A few changes in the works, and a thought on literary time-bombs

I am in the process of changing a few things about my blog, mainly in terms of appearance, starting with the title. “Doug Daniel’s Writing Blog” is what I slapped on this thing two years ago, for lack of anything more creative, when I wasn’t sure what blogging involved or what I wanted to do with it. Well, now I’ve got a much better idea what I’m doing, and the old title is pretty, well, blah. “On Writing, and other forms of suffering” seems a much more appropriate title, although I may try some others on for size. I may work on the themes and other items as well. But it will still be me, worrying and whining about something.

Meanwhile, some of you may recall that in my last post I implied that I might occasionally doodle away at my epic fantasy while focusing on Princess of Fire. Well, Sunday I doodled, and doodled, and doodled, to the tune of more than 2000 words. I finally had to force myself to stop. I really enjoy writing the main character. Mankin is morose, suffering, meaner than a tax auditor on April 16th (when he’s riled), but also smart, compassionate, funny, and humble. And he is a deadly, deadly swordsman. Anyone who is part of the Three Musketeers/Captain Blood demographic would get this character.

But doodling this much on the epic reminded me quite pointedly of one of the main problems with the story line I created for him– there isn’t much there. Mankin has always been something of a character in search of a plot. In his earliest incarnations, he really did little more than wander around and have adventures, like Conan the Barbarian with musical talent (oh, did I mention that?). Even now, after years of noodling about him, I realize that he would be under-motivated for the story I have created. Most especially, there is no sense of a ticking time-bomb– the urgent danger that necessitates him, and others, risking life and limb, and even more, to stop the bomb from going off.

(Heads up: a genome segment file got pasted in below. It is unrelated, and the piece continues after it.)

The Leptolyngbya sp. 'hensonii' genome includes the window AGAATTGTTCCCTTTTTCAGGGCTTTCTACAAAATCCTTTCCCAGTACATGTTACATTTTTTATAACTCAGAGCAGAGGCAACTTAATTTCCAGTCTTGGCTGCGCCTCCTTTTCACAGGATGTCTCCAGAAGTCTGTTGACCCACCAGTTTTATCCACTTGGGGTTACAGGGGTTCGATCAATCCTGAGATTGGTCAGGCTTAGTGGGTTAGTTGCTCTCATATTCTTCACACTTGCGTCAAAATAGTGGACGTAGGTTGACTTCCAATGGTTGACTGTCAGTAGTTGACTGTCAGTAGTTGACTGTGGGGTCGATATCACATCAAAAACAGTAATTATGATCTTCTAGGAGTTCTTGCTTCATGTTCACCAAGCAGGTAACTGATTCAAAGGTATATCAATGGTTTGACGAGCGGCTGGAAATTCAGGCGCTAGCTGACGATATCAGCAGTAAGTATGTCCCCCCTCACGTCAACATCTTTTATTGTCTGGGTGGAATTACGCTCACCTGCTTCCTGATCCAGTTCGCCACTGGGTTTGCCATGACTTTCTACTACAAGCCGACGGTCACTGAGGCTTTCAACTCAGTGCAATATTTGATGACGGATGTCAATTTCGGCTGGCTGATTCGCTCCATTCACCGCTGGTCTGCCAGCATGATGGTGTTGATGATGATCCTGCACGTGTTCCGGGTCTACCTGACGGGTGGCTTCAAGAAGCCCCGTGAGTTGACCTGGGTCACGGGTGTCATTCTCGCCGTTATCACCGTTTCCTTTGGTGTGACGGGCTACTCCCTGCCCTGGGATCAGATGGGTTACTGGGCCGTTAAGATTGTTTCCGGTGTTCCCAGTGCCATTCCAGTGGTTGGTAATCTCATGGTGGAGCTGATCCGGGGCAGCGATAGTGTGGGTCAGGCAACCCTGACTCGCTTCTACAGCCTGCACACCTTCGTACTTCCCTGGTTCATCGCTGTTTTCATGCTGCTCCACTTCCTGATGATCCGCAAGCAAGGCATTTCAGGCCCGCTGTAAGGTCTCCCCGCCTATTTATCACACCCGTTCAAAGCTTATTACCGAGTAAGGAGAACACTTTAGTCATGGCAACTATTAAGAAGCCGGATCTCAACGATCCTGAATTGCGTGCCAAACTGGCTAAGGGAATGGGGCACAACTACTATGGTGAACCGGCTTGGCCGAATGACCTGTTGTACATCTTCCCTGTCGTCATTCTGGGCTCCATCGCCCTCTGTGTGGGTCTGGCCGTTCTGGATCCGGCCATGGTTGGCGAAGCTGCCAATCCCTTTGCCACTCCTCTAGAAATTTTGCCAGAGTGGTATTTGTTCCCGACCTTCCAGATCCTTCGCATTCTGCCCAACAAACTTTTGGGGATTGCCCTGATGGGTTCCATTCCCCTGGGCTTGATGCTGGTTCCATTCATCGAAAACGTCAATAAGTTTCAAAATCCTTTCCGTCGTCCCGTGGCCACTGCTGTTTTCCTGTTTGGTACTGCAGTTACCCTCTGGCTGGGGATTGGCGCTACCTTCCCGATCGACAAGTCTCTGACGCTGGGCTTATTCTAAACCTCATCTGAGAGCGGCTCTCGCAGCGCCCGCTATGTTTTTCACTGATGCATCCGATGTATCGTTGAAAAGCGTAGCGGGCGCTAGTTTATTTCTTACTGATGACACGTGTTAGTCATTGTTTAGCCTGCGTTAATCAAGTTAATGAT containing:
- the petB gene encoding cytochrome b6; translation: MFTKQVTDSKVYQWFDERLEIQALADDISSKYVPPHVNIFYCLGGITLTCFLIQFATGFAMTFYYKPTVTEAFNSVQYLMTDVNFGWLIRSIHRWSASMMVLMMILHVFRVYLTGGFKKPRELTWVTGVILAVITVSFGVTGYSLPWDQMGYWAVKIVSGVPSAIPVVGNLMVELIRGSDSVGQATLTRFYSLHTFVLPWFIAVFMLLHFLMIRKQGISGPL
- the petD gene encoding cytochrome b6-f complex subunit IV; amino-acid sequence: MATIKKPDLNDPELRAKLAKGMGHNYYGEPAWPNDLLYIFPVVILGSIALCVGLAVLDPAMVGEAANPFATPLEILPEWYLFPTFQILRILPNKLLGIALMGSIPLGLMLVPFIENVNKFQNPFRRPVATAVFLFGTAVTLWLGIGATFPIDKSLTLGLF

In most dramatic literature, you need that time-bomb, ticking away in the background. In Lord of the Rings the time-bomb is will Frodo and Sam make it to Mount Doom (without getting caught) before Sauron conquers everything and/or Gollum stabs them in the back? Even realistic fiction has versions of this– in Hamlet the time-bomb is will Hamlet freaking make up his mind before his uncle knocks him off first? In most drama, you need some impetus against which the protagonist has to struggle to his utmost. There’s a reason why stories involving literal ticking bombs are usually so dramatic.

So my little diversion with this story did have one benefit– when I do return to it in a serious way, I will need to thoroughly rethink the story, so that Mankin is given something real and important to strive against, as well something good to achieve. In the meantime, bud, sorry, but it’s back in the drawer with you. I have to go help Kathy out. Who, by the way, does have a serious time-bomb on her hands. Simply mountainous….


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